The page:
The life of Lizz Winstead

The Daily Show creator returns home to Minnesota

After leaving the Daily Show, Winstead moved to L.A. and created a show for the Oxygen network called O2Be. Though critically acclaimed, Winstead's harder-edged brand of comedy was a tough sell in the post-9/11 media landscape, and the show was cancelled after its first season.

She tried her hand producing a reality dating show for MTV, but after realizing that it was a personal hell, Winstead left for an exciting new project: co-founding a national progressive radio network with Al Franken. In seven months, she put together Air America Radio, including her own show with Public Enemy's Chuck D and the then-unknown Rachel Maddow, whom Winstead had plucked from a small local radio show in Massachusetts. For two years, the three bantered "to the left of the dial."

By 2005, Winstead's show was losing steam. She returned to working for herself and put together projects including "Shoot the Messenger," a live show she performed with a comedy troupe on Monday nights.

Winstead has missed the state fair only three times
Mindy Tucker
Winstead has missed the state fair only three times
Winstead's first headshot after she moved to New York City, in 1990
Winstead's first headshot after she moved to New York City, in 1990

Details

Lizz Free or Die: The Book, The Career, The Life
with Brian Unger, Frank Conniff, and Winsteads
Saturday, May 11. VIP Reception 6:30 p.m., Doors at 7, show at 7:30.
$30 regular, $60 VIP at Etix
The Woman's Club of Minneapolis
410 Oak Grove Street, Minneapolis

Don't miss our behind the scenes photos of Lizz Winstead...

Related Stories

More About

Then, in 2010, Winstead's mother got sick. At the same time, the national political scene was taking a sharp right turn, smack into her sweet spot.

This time though, Tea Party politics did more than just make Winstead angry. They made her want to tell her own story. By the end of 2010, she returned to Minnesota to be with her family and to craft the "messays" that would become Lizz Free or Die.

SIX MONTHS INTO her Minneapolis writing retreat, Winstead needed to get back to New York. She had a truckload of stuff and two dogs with her, and planned to drive back east over the course of a day or two. But one morning, her friend Maggie Macpherson, whom she was staying with, came downstairs.

It was mid-2011, right around the time when "all hell was breaking loose with women's reproductive rights," Macpherson remembers. "Lizz was sitting on the couch, and she's going, 'I've got the greatest idea.'"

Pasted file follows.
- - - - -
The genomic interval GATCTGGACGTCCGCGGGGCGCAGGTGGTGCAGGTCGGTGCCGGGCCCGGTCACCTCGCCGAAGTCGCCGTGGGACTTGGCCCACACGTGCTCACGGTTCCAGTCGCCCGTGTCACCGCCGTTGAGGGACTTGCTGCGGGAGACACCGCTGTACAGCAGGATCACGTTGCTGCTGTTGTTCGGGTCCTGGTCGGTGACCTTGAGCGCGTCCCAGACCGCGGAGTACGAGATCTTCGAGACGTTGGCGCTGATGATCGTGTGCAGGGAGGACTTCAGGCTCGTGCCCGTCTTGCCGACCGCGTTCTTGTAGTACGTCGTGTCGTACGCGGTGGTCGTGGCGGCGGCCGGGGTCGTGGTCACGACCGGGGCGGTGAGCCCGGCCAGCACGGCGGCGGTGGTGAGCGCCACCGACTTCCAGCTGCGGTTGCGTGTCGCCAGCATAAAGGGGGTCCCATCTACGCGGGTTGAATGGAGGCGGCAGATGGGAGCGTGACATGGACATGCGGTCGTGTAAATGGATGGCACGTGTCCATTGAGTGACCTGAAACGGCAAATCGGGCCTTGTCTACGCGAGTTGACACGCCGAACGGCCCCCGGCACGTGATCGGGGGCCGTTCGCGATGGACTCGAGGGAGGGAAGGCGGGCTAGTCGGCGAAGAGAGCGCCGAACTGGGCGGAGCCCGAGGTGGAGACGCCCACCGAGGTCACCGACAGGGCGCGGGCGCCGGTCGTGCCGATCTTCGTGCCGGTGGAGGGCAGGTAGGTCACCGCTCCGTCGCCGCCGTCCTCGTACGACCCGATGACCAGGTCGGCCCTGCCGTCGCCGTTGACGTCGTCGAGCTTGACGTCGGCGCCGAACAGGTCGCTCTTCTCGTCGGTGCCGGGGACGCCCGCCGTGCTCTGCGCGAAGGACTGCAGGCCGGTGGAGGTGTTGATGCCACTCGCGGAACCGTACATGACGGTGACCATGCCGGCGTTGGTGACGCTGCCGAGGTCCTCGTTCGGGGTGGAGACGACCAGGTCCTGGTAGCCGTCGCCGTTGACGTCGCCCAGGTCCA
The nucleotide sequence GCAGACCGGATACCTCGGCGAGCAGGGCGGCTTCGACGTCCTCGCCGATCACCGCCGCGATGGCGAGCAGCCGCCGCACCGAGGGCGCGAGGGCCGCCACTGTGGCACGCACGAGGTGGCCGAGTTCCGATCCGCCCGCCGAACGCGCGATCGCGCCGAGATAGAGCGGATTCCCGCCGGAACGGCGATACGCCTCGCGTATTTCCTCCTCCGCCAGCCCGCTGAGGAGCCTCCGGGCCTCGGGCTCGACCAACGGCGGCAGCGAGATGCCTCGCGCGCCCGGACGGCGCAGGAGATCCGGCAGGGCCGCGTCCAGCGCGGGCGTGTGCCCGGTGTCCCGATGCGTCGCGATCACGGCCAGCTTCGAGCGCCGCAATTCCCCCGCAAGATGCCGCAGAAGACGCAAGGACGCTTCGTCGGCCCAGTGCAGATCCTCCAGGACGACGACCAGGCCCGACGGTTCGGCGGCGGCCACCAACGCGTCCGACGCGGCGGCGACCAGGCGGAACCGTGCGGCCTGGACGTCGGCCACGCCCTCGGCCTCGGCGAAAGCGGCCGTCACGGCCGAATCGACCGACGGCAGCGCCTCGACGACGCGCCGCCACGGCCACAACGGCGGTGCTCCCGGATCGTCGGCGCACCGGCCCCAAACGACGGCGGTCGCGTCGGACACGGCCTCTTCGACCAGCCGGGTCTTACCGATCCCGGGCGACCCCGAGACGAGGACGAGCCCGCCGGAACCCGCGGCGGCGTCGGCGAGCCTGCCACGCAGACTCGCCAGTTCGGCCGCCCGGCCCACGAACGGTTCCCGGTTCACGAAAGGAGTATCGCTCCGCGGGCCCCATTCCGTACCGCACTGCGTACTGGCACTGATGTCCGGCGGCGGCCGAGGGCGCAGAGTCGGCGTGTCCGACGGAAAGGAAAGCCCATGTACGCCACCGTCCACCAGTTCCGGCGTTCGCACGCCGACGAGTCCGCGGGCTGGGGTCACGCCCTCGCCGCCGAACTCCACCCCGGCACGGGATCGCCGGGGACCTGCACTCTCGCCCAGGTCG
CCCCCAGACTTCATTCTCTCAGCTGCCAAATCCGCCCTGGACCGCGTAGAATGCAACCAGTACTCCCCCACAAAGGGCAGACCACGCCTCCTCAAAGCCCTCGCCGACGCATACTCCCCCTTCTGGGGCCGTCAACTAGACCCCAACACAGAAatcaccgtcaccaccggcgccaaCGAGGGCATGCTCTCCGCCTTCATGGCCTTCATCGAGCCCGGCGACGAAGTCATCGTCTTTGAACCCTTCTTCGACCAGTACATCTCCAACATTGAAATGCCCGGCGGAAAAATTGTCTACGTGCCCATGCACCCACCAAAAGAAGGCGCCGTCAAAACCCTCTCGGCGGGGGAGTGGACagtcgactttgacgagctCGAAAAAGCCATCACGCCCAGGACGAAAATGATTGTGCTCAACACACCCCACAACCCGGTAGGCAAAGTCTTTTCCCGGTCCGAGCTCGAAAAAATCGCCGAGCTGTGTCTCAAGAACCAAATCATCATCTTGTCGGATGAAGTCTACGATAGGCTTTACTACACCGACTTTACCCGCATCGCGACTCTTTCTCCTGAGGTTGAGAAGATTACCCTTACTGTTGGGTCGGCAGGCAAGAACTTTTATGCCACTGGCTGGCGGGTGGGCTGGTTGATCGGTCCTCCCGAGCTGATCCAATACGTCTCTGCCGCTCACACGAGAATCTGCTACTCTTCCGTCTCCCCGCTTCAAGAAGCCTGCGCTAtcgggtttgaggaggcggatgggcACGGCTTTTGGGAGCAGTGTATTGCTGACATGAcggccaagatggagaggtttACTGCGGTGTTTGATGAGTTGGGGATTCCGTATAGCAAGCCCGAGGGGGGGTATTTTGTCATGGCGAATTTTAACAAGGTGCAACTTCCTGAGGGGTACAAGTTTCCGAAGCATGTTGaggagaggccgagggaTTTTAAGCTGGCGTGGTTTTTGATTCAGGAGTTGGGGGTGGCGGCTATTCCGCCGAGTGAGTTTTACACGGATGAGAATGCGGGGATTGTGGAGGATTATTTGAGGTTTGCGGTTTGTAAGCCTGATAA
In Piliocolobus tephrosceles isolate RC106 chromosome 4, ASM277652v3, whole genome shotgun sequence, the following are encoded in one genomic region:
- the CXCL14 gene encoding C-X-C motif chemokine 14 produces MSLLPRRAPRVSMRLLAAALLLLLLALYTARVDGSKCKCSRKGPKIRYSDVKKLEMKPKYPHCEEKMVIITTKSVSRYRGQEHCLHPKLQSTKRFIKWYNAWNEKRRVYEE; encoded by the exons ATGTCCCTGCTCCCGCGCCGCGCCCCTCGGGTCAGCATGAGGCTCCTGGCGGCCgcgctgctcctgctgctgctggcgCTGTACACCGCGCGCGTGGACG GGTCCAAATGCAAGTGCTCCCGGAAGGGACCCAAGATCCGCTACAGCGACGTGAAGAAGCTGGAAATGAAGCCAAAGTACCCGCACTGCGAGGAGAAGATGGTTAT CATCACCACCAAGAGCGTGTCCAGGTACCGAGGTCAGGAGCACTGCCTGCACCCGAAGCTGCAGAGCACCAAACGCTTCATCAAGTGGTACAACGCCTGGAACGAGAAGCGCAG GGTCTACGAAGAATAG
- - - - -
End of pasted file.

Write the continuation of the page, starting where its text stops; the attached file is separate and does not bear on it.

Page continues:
Winstead had decided to host fundraisers for Planned Parenthood all along the drive from Minneapolis to New York.

"Lizz was always trying to shine a spotlight on stuff she thought was incredibly wrong, and find the funny in it," says Macpherson. The right-wing attacks on women's health care were a perfect foil.

On her way back to New York City, Winstead stopped in six cities over ten days for a Planned Parenthood standup tour. As she read early chapters of Lizz Free — including one, "All Knocked Up," about her experience with abortion in high school — she was amazed by the response. She had found her next project.

Since then, Winstead has created about 30 fundraisers for Planned Parenthood, along with a handful for other women's health care organizations. All told, they have raised over $2 million. They've also provided the inspiration for a documentary Winstead is putting together about the state of women's health care around the country, which will be her focus for 2013 and 2014. She plans to start filming this summer.

"I'm the person who can drive around and talk to people, and through storytelling and outrage I can make one piece of art that can go in movie theaters and show people what's happening," Winstead says. "I feel like what Michael Moore has done for guns and labor, I kind of want to do for reproductive rights." In some ways, she continues, this situation is exactly what her radar for absurdity has been tuned for.

Unger agrees. "What she's doing now, as a feminist, as a comedian, and as an advocate, is a perfect blend of what her talents are," he says. As Winstead prepares to celebrate 30 years of comedic truth-telling, he continues, "We're just beginning to see where her talents go."

Don't miss our behind the scenes photos of Lizz Winstead...

Lizz Free or Die: The Book, The Career, The Life
with Brian Unger, Frank Conniff, and Winsteads
Saturday, May 11. VIP Reception 6:30 p.m., Doors at 7, show at 7:30.
$30 regular, $60 VIP at Etix
The Woman's Club of Minneapolis
410 Oak Grove Street, Minneapolis

« Previous Page
 |
 
1
 
2
 
3
 
4
 
All
 
My Voice Nation Help
3 comments
leftardssuck
leftardssuck

If Lizzy contorted herself to match leftard political reasoning, her head would be so far up her ass she'd never get it out. 

Onan
Onan

@leftardssuck Your comments are very insightful. Feel free to expand on this train of thought.

Alirox
Alirox

I caught a Lizz show at the Mandarin Yen in Bloomington back in the late 80s.

She did a funny bald-guy shtick where she'd hold her hand up to block the hairline of her forehead and with an added deadpan expression on her face. Everyone howled with laffter (even the balding guys).

 
Loading...